Until the COVID-19 pandemic slows, I’m offering remote music therapy services (via Zoom, Skype, etc.) for free to medical/hospital staff and their patients in the USA, UK, or anywhere in the world…
Because of the COVID-19 pandemic, many Music Therapists have successfully transitioned to working remotely and are continuing to work with their clients.
Some hospitals have created “Zoom Rooms” for the emotional support of their hospital staff: A remote music therapist plays/sings song requests in a room where the hospital staff can take a moment to recharge their batteries with music.
Please get in contact if you are a health professional working with COVID-19 patients, and feel free to share this web page with your colleagues. Thank you.
Here’s a video where I describe what Music Therapy is (and isn’t), and what credentialed Music Therapists like myself do.
One of the things that all Music Therapists quickly discover is that we all need to be advocates for our profession and try to help educate people regarding what we do and how we do it. If someone misrepresents ‘Music Therapy’ as something that it is not, we will try to (politely) explain the difference.
At the end of the video I referenced the website for the American Music Therapy Association (AMTA), their website is musictherapy.org.
My colleague In Ohio USA, Carrie Whatley, also works with adult patients near the end-of-life. She wrote an excellent article giving answers to frequently asked questions about music therapy, which I’m copying here:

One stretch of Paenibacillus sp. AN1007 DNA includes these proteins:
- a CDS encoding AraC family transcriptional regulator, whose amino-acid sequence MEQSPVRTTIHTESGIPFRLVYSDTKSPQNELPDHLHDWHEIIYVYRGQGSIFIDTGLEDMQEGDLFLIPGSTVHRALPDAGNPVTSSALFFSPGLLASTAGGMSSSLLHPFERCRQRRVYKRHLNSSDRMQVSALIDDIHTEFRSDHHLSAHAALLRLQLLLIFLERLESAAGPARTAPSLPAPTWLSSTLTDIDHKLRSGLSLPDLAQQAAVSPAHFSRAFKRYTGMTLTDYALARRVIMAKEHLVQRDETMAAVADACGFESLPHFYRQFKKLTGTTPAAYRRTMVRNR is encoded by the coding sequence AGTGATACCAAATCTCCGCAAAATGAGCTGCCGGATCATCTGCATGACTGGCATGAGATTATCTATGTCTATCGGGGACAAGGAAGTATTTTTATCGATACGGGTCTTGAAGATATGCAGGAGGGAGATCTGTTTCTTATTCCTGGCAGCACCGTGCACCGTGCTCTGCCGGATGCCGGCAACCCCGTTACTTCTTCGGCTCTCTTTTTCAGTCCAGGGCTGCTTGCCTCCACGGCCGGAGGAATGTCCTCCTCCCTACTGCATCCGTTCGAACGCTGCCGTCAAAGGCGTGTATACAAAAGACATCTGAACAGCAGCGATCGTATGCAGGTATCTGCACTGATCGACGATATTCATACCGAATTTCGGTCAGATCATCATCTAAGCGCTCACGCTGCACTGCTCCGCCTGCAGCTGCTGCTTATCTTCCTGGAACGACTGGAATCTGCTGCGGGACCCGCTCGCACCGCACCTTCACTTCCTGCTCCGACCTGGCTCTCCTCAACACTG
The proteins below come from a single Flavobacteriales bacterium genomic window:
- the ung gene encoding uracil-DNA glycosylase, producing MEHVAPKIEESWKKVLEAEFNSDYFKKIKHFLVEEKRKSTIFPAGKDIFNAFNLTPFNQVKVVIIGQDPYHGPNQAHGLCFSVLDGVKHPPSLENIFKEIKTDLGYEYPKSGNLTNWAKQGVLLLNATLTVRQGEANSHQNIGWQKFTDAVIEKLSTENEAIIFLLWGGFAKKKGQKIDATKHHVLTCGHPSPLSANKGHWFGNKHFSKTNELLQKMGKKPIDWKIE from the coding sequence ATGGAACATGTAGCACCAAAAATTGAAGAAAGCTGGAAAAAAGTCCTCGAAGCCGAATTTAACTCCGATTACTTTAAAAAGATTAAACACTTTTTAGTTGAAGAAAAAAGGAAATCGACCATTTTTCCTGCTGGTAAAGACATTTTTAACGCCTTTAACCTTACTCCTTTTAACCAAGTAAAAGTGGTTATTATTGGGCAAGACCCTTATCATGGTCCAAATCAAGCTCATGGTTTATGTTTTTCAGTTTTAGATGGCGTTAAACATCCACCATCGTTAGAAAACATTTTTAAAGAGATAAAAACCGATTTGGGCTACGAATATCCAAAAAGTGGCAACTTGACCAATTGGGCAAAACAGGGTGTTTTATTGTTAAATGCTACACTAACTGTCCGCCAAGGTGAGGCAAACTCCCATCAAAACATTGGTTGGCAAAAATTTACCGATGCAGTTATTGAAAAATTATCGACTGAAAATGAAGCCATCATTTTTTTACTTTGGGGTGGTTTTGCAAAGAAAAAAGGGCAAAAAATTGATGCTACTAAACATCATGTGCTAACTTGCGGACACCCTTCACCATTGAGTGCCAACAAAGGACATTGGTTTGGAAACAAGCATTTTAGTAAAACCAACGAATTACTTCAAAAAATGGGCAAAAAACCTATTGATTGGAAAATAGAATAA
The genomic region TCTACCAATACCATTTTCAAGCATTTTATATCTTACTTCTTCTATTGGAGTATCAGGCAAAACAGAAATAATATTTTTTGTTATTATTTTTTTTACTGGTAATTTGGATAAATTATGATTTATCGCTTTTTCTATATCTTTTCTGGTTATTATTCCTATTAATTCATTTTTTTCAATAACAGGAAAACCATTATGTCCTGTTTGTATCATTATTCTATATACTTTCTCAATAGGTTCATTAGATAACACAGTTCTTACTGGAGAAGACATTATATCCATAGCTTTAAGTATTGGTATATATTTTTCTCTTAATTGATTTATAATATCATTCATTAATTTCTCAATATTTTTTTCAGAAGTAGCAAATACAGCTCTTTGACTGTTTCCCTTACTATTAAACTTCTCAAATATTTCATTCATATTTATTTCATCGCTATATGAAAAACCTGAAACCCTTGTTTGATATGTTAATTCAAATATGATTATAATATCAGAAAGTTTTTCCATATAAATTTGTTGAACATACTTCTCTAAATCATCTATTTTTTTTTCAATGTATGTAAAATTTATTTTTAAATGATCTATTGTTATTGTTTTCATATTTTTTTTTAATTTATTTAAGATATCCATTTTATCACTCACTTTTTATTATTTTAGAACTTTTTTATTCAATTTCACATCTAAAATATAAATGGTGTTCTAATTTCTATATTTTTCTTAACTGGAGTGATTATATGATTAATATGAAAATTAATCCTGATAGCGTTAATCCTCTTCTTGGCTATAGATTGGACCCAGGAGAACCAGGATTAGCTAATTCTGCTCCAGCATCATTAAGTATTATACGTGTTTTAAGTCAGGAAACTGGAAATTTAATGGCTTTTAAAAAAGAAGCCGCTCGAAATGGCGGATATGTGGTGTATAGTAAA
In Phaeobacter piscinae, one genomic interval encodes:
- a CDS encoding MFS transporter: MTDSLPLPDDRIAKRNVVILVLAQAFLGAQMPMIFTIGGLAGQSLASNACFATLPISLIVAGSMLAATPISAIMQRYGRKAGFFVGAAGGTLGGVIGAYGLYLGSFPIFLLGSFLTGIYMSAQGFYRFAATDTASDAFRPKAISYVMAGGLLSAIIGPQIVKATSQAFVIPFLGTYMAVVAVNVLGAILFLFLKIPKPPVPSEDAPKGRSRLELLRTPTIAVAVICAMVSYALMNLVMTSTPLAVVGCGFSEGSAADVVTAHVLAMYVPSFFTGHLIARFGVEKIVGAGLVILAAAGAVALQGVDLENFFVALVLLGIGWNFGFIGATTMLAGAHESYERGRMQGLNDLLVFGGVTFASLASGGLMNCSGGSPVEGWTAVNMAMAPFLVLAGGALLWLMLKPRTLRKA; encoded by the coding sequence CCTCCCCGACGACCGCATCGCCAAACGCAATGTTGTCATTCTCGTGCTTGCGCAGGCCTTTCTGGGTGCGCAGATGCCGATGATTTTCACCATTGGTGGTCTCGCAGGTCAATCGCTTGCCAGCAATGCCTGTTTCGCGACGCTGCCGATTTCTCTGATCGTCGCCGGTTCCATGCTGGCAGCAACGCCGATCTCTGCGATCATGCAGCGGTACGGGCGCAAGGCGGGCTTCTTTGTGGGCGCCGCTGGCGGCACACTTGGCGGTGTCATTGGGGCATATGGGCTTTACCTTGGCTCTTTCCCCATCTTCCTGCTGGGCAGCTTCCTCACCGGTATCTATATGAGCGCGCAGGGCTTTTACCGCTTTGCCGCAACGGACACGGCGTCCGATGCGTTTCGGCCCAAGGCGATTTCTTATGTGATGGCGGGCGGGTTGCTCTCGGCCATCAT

—————————————————————- “So what exactly is music therapy?”- According to the American Music Therapy Association, music therapy is defined as “the clinical and evidence-based use of music interventions to accomplish individualized goals within a therapeutic relationship by a credentialed professional who has completed an approved music therapy program.”
When one works in palliative care, one is faced with death every day.
I work at the Palliative Care Unit in the Department of Medical Oncology at Centre Fòrum, a hospital in Barcelona, Spain. People often ask, “Why would anyone want to work in palliative care? Isn’t it depressing and sad?” One might think so, but paradoxically that’s often not the case. When we know the end is near, we are often more determined that ever to squeeze life out of our remaining days and be positive – and it often has an inspiring effect on the hospital’s staff.
It’s a challenge to bring forth positive, healing, and life-affirming experiences when we are sick, in emotional or physical pain. And if we are stuck in a hospital bed in a sterile white room, knowing our lives are likely nearing an end, that’s even more challenging. But that’s why music therapy is such a powerful intervention in palliative care and hospice. The end of one’s life is an obvious time for reflection, and music therapy contains multiple mechanisms that can provide physical, psychological, emotional, expressive, existential/spiritual and social support at this stage: Continue reading →
It was fascinating to be a part of, to my knowledge, the first study in the world that measured the effect of MT techniques as tools for modulating the emotional state of end-of-life patients using EEG data.